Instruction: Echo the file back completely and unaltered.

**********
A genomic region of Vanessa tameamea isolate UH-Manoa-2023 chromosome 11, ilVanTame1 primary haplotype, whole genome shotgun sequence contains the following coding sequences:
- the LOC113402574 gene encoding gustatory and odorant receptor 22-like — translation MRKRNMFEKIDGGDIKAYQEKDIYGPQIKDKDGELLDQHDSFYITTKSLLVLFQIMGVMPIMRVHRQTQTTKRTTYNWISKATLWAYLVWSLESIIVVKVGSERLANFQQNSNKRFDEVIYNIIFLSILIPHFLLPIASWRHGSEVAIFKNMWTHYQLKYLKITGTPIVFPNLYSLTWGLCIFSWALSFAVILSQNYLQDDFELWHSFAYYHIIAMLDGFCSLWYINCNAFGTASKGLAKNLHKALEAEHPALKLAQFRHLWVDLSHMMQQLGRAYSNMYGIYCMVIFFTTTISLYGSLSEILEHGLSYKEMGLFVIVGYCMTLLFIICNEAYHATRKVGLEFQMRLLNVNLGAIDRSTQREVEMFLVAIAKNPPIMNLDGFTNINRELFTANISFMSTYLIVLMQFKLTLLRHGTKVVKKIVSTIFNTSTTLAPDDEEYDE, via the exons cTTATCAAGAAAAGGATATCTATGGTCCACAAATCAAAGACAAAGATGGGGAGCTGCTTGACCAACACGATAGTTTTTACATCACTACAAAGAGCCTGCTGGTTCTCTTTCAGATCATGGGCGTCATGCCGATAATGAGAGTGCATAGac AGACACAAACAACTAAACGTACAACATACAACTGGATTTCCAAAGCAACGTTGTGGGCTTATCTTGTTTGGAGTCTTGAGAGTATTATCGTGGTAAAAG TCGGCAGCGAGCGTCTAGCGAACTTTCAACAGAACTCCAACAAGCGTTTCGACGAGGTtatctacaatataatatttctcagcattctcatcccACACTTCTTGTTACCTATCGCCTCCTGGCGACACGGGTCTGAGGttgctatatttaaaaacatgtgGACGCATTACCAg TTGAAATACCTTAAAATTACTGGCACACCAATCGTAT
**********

A genomic region of Vanessa tameamea isolate UH-Manoa-2023 chromosome 11, ilVanTame1 primary haplotype, whole genome shotgun sequence contains the following coding sequences:
- the LOC113402574 gene encoding gustatory and odorant receptor 22-like — translation MRKRNMFEKIDGGDIKAYQEKDIYGPQIKDKDGELLDQHDSFYITTKSLLVLFQIMGVMPIMRVHRQTQTTKRTTYNWISKATLWAYLVWSLESIIVVKVGSERLANFQQNSNKRFDEVIYNIIFLSILIPHFLLPIASWRHGSEVAIFKNMWTHYQLKYLKITGTPIVFPNLYSLTWGLCIFSWALSFAVILSQNYLQDDFELWHSFAYYHIIAMLDGFCSLWYINCNAFGTASKGLAKNLHKALEAEHPALKLAQFRHLWVDLSHMMQQLGRAYSNMYGIYCMVIFFTTTISLYGSLSEILEHGLSYKEMGLFVIVGYCMTLLFIICNEAYHATRKVGLEFQMRLLNVNLGAIDRSTQREVEMFLVAIAKNPPIMNLDGFTNINRELFTANISFMSTYLIVLMQFKLTLLRHGTKVVKKIVSTIFNTSTTLAPDDEEYDE, via the exons cTTATCAAGAAAAGGATATCTATGGTCCACAAATCAAAGACAAAGATGGGGAGCTGCTTGACCAACACGATAGTTTTTACATCACTACAAAGAGCCTGCTGGTTCTCTTTCAGATCATGGGCGTCATGCCGATAATGAGAGTGCATAGac AGACACAAACAACTAAACGTACAACATACAACTGGATTTCCAAAGCAACGTTGTGGGCTTATCTTGTTTGGAGTCTTGAGAGTATTATCGTGGTAAAAG TCGGCAGCGAGCGTCTAGCGAACTTTCAACAGAACTCCAACAAGCGTTTCGACGAGGTtatctacaatataatatttctcagcattctcatcccACACTTCTTGTTACCTATCGCCTCCTGGCGACACGGGTCTGAGGttgctatatttaaaaacatgtgGACGCATTACCAg TTGAAATACCTTAAAATTACTGGCACACCAATCGTAT